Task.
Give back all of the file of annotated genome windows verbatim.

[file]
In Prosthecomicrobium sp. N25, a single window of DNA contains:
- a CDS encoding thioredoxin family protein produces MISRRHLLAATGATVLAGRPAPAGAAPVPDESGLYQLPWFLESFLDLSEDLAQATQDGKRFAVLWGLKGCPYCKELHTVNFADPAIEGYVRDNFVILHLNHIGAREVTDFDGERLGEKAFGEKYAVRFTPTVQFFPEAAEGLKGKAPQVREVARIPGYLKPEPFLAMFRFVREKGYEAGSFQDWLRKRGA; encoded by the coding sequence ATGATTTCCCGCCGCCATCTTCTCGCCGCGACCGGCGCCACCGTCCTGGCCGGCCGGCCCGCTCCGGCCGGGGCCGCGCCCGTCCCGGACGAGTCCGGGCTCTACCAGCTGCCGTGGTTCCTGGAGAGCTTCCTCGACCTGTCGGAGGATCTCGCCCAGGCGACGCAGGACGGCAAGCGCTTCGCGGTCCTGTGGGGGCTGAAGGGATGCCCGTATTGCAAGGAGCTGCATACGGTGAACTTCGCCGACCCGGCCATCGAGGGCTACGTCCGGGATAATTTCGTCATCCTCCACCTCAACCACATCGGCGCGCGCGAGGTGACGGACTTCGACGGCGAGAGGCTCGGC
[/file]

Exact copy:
In Prosthecomicrobium sp. N25, a single window of DNA contains:
- a CDS encoding thioredoxin family protein produces MISRRHLLAATGATVLAGRPAPAGAAPVPDESGLYQLPWFLESFLDLSEDLAQATQDGKRFAVLWGLKGCPYCKELHTVNFADPAIEGYVRDNFVILHLNHIGAREVTDFDGERLGEKAFGEKYAVRFTPTVQFFPEAAEGLKGKAPQVREVARIPGYLKPEPFLAMFRFVREKGYEAGSFQDWLRKRGA; encoded by the coding sequence ATGATTTCCCGCCGCCATCTTCTCGCCGCGACCGGCGCCACCGTCCTGGCCGGCCGGCCCGCTCCGGCCGGGGCCGCGCCCGTCCCGGACGAGTCCGGGCTCTACCAGCTGCCGTGGTTCCTGGAGAGCTTCCTCGACCTGTCGGAGGATCTCGCCCAGGCGACGCAGGACGGCAAGCGCTTCGCGGTCCTGTGGGGGCTGAAGGGATGCCCGTATTGCAAGGAGCTGCATACGGTGAACTTCGCCGACCCGGCCATCGAGGGCTACGTCCGGGATAATTTCGTCATCCTCCACCTCAACCACATCGGCGCGCGCGAGGTGACGGACTTCGACGGCGAGAGGCTCGGC